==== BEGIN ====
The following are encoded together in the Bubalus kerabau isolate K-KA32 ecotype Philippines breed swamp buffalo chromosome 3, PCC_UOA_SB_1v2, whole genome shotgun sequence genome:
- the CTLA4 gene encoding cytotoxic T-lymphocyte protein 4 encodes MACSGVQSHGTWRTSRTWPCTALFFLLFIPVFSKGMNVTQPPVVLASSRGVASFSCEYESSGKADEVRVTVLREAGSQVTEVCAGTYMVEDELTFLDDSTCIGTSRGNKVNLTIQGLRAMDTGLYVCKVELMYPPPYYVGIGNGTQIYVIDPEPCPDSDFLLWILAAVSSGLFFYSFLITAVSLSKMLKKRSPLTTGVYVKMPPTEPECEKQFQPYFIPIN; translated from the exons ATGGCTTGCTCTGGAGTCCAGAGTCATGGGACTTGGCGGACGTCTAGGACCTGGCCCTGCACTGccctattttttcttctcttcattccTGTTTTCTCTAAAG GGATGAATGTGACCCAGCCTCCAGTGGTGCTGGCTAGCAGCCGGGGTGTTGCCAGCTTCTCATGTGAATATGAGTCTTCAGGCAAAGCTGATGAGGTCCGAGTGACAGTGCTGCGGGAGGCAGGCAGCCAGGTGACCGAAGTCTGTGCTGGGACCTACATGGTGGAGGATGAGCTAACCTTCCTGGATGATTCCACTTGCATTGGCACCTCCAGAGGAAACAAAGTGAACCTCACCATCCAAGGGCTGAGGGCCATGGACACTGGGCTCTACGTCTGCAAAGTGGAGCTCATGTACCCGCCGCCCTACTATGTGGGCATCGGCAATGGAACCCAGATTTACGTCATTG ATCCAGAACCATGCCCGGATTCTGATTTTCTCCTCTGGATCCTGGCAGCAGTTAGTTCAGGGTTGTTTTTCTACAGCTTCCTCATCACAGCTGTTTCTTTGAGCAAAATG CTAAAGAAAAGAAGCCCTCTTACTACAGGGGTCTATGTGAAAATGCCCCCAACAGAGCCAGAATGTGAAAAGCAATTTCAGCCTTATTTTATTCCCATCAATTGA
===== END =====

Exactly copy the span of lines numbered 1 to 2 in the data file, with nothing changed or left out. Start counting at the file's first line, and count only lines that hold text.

The following are encoded together in the Bubalus kerabau isolate K-KA32 ecotype Philippines breed swamp buffalo chromosome 3, PCC_UOA_SB_1v2, whole genome shotgun sequence genome:
- the CTLA4 gene encoding cytotoxic T-lymphocyte protein 4 encodes MACSGVQSHGTWRTSRTWPCTALFFLLFIPVFSKGMNVTQPPVVLASSRGVASFSCEYESSGKADEVRVTVLREAGSQVTEVCAGTYMVEDELTFLDDSTCIGTSRGNKVNLTIQGLRAMDTGLYVCKVELMYPPPYYVGIGNGTQIYVIDPEPCPDSDFLLWILAAVSSGLFFYSFLITAVSLSKMLKKRSPLTTGVYVKMPPTEPECEKQFQPYFIPIN; translated from the exons ATGGCTTGCTCTGGAGTCCAGAGTCATGGGACTTGGCGGACGTCTAGGACCTGGCCCTGCACTGccctattttttcttctcttcattccTGTTTTCTCTAAAG GGATGAATGTGACCCAGCCTCCAGTGGTGCTGGCTAGCAGCCGGGGTGTTGCCAGCTTCTCATGTGAATATGAGTCTTCAGGCAAAGCTGATGAGGTCCGAGTGACAGTGCTGCGGGAGGCAGGCAGCCAGGTGACCGAAGTCTGTGCTGGGACCTACATGGTGGAGGATGAGCTAACCTTCCTGGATGATTCCACTTGCATTGGCACCTCCAGAGGAAACAAAGTGAACCTCACCATCCAAGGGCTGAGGGCCATGGACACTGGGCTCTACGTCTGCAAAGTGGAGCTCATGTACCCGCCGCCCTACTATGTGGGCATCGGCAATGGAACCCAGATTTACGTCATTG ATCCAGAACCATGCCCGGATTCTGATTTTCTCCTCTGGATCCTGGCAGCAGTTAGTTCAGGGTTGTTTTTCTACAGCTTCCTCATCACAGCTGTTTCTTTGAGCAAAATG CTAAAGAAAAGAAGCCCTCTTACTACAGGGGTCTATGTGAAAATGCCCCCAACAGAGCCAGAATGTGAAAAGCAATTTCAGCCTTATTTTATTCCCATCAATTGA